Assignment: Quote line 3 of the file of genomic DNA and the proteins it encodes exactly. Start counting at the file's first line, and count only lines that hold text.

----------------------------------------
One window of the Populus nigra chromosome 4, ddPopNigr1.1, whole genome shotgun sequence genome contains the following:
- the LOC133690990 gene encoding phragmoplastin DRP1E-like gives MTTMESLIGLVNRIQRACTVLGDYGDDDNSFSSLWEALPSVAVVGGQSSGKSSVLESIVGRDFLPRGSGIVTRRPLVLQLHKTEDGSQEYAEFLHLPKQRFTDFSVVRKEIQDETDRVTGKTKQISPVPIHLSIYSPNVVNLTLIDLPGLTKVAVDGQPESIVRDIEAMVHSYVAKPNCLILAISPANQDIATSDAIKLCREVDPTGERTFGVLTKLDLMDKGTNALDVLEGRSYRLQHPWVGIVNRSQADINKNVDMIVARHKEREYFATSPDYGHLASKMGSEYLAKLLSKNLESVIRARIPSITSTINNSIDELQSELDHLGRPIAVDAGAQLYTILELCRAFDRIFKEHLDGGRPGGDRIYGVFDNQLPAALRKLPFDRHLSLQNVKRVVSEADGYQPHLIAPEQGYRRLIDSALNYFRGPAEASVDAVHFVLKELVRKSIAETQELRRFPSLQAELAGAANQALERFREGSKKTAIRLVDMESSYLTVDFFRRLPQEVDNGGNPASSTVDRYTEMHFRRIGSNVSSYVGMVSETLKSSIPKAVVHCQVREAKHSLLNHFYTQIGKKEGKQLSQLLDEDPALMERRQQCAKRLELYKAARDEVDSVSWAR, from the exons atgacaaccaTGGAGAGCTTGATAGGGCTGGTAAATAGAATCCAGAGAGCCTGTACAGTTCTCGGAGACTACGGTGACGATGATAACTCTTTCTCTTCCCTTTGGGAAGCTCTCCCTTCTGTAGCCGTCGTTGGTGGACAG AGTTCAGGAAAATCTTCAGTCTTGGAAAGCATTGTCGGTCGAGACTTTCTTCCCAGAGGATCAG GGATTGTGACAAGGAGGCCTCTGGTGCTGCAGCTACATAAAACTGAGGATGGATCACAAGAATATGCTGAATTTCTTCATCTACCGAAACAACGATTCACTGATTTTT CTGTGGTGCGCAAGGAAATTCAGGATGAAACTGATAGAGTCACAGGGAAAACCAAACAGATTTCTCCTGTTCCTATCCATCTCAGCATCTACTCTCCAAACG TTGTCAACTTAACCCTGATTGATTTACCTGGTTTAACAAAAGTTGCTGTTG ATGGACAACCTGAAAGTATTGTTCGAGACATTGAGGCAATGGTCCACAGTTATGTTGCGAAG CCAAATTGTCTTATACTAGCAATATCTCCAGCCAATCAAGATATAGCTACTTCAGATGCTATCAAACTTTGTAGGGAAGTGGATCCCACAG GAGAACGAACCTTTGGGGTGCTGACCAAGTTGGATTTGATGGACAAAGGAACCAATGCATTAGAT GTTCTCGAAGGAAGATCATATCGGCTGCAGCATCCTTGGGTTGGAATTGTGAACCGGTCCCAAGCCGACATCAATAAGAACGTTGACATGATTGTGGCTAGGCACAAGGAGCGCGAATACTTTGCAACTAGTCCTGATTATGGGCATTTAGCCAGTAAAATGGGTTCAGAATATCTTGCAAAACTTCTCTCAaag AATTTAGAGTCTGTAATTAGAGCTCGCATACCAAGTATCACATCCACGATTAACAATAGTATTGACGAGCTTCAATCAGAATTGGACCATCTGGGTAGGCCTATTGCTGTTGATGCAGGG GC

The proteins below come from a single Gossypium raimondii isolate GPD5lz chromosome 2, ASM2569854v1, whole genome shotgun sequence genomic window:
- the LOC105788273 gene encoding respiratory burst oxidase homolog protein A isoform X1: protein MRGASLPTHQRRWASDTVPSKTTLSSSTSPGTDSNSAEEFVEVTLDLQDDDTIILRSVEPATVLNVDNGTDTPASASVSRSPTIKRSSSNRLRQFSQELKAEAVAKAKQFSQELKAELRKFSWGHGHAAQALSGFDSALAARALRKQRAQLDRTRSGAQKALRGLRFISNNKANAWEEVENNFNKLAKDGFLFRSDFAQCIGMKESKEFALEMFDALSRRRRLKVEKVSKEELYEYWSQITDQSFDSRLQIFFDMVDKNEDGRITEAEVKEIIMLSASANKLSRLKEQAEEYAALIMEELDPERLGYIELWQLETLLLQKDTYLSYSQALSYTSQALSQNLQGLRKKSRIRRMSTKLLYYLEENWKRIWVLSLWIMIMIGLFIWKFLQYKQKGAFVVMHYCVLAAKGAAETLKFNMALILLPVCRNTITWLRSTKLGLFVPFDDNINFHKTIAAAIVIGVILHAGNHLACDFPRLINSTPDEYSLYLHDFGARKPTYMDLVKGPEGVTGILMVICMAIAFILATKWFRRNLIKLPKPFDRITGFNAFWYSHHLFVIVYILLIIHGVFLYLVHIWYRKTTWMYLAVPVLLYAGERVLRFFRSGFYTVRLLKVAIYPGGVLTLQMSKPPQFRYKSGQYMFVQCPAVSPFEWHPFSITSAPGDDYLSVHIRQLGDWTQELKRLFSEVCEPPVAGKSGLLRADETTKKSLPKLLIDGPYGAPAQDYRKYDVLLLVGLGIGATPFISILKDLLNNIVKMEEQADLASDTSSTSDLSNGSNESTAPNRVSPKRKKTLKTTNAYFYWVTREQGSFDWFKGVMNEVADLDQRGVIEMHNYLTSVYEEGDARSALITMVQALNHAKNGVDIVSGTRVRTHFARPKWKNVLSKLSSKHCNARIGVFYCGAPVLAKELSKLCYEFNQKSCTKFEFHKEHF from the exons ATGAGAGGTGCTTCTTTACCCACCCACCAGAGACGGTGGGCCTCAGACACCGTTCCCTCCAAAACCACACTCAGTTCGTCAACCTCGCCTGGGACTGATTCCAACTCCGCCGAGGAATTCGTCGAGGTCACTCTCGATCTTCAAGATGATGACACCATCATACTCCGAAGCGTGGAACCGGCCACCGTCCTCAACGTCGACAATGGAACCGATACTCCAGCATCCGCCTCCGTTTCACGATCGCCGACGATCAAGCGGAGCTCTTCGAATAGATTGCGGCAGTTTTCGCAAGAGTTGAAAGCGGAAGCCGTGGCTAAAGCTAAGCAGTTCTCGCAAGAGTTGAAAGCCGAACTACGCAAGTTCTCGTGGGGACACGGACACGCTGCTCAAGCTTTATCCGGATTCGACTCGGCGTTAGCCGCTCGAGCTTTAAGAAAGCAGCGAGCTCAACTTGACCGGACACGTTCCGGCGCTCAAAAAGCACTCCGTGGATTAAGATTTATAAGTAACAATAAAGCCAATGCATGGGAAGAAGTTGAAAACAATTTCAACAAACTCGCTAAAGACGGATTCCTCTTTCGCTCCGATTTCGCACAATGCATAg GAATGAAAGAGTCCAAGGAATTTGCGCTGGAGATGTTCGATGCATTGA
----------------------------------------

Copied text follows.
The proteins below come from a single Gossypium raimondii isolate GPD5lz chromosome 2, ASM2569854v1, whole genome shotgun sequence genomic window: